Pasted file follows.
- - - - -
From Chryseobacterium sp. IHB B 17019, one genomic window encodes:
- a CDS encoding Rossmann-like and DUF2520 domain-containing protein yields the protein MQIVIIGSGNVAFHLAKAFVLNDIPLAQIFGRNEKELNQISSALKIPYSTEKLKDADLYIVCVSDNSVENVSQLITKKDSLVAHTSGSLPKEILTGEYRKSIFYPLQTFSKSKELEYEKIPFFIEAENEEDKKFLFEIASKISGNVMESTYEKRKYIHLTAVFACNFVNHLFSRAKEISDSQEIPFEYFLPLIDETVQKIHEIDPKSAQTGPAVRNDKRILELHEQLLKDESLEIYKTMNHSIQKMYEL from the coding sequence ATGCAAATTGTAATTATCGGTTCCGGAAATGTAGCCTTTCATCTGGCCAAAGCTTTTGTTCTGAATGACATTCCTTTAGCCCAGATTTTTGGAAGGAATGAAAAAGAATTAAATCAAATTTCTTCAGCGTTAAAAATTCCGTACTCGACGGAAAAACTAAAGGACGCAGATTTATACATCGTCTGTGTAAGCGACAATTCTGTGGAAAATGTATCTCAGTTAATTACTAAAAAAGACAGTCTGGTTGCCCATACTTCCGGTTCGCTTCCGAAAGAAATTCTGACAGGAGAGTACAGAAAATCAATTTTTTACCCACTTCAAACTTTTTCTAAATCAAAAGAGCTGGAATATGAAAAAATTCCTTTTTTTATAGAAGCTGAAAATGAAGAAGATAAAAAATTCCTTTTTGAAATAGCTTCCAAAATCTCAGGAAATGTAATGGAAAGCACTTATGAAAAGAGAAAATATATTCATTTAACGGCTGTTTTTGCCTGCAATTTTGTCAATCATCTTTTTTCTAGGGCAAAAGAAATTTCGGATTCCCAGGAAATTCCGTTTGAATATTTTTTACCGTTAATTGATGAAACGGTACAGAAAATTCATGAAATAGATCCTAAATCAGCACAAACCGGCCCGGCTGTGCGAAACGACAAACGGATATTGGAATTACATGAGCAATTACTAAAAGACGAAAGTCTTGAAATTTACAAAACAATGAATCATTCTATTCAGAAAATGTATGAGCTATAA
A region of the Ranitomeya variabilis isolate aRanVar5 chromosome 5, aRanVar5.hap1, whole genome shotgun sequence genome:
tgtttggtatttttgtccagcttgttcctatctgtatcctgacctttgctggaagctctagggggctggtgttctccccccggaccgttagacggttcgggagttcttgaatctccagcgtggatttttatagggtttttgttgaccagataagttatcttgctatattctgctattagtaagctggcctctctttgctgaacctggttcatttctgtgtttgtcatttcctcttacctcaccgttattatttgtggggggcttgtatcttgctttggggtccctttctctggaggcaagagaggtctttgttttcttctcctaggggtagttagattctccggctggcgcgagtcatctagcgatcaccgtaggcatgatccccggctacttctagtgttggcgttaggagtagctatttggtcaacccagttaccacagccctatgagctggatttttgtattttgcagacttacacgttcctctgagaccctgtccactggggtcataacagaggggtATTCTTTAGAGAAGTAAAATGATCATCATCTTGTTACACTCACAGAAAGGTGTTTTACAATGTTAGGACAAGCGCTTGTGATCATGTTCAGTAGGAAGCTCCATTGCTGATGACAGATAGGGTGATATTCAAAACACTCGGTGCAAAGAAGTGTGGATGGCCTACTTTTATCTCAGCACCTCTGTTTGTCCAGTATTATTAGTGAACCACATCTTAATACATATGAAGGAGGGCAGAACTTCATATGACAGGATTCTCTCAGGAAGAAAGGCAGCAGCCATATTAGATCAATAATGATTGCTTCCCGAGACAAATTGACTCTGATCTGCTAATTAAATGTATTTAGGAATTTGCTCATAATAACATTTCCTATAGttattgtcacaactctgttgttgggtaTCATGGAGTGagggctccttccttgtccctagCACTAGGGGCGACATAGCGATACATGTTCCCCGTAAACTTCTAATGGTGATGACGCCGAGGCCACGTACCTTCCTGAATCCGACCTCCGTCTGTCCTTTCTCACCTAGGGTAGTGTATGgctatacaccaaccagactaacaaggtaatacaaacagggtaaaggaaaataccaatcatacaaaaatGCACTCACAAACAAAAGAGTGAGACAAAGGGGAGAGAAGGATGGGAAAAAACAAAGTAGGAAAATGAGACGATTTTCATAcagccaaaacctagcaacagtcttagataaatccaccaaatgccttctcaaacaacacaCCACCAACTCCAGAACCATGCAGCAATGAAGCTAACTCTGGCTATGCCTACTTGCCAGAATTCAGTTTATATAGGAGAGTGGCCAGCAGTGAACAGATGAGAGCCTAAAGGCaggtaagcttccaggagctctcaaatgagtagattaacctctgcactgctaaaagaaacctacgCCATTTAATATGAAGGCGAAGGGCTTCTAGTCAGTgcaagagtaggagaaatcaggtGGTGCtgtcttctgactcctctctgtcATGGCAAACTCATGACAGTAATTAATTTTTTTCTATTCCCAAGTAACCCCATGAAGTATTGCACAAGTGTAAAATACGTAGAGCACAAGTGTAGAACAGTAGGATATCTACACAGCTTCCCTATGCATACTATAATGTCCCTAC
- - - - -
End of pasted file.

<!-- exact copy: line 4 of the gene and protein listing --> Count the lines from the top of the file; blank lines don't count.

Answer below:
tgtttggtatttttgtccagcttgttcctatctgtatcctgacctttgctggaagctctagggggctggtgttctccccccggaccgttagacggttcgggagttcttgaatctccagcgtggatttttatagggtttttgttgaccagataagttatcttgctatattctgctattagtaagctggcctctctttgctgaacctggttcatttctgtgtttgtcatttcctcttacctcaccgttattatttgtggggggcttgtatcttgctttggggtccctttctctggaggcaagagaggtctttgttttcttctcctaggggtagttagattctccggctggcgcgagtcatctagcgatcaccgtaggcatgatccccggctacttctagtgttggcgttaggagtagctatttggtcaacccagttaccacagccctatgagctggatttttgtattttgcagacttacacgttcctctgagaccctgtccactggggtcataacagaggggtATTCTTTAGAGAAGTAAAATGATCATCATCTTGTTACACTCACAGAAAGGTGTTTTACAATGTTAGGACAAGCGCTTGTGATCATGTTCAGTAGGAAGCTCCATTGCTGATGACAGATAGGGTGATATTCAAAACACTCGGTGCAAAGAAGTGTGGATGGCCTACTTTTATCTCAGCACCTCTGTTTGTCCAGTATTATTAGTGAACCACATCTTAATACATATGAAGGAGGGCAGAACTTCATATGACAGGATTCTCTCAGGAAGAAAGGCAGCAGCCATATTAGATCAATAATGATTGCTTCCCGAGACAAATTGACTCTGATCTGCTAATTAAATGTATTTAGGAATTTGCTCATAATAACATTTCCTATAGttattgtcacaactctgttgttgggtaTCATGGAGTGagggctccttccttgtccctagCACTAGGGGCGACATAGCGATACATGTTCCCCGTAAACTTCTAATGGTGATGACGCCGAGGCCACGTACCTTCCTGAATCCGACCTCCGTCTGTCCTTTCTCACCTAGGGTAGTGTATGgctatacaccaaccagactaacaaggtaatacaaacagggtaaaggaaaataccaatcatacaaaaatGCACTCACAAACAAAAGAGTGAGACAAAGGGGAGAGAAGGATGGGAAAAAACAAAGTAGGAAAATGAGACGATTTTCATAcagccaaaacctagcaacagtcttagataaatccaccaaatgccttctcaaacaacacaCCACCAACTCCAGAACCATGCAGCAATGAAGCTAACTCTGGCTATGCCTACTTGCCAGAATTCAGTTTATATAGGAGAGTGGCCAGCAGTGAACAGATGAGAGCCTAAAGGCaggtaagcttccaggagctctcaaatgagtagattaacctctgcactgctaaaagaaacctacgCCATTTAATATGAAGGCGAAGGGCTTCTAGTCAGTgcaagagtaggagaaatcaggtGGTGCtgtcttctgactcctctctgtcATGGCAAACTCATGACAGTAATTAATTTTTTTCTATTCCCAAGTAACCCCATGAAGTATTGCACAAGTGTAAAATACGTAGAGCACAAGTGTAGAACAGTAGGATATCTACACAGCTTCCCTATGCATACTATAATGTCCCTAC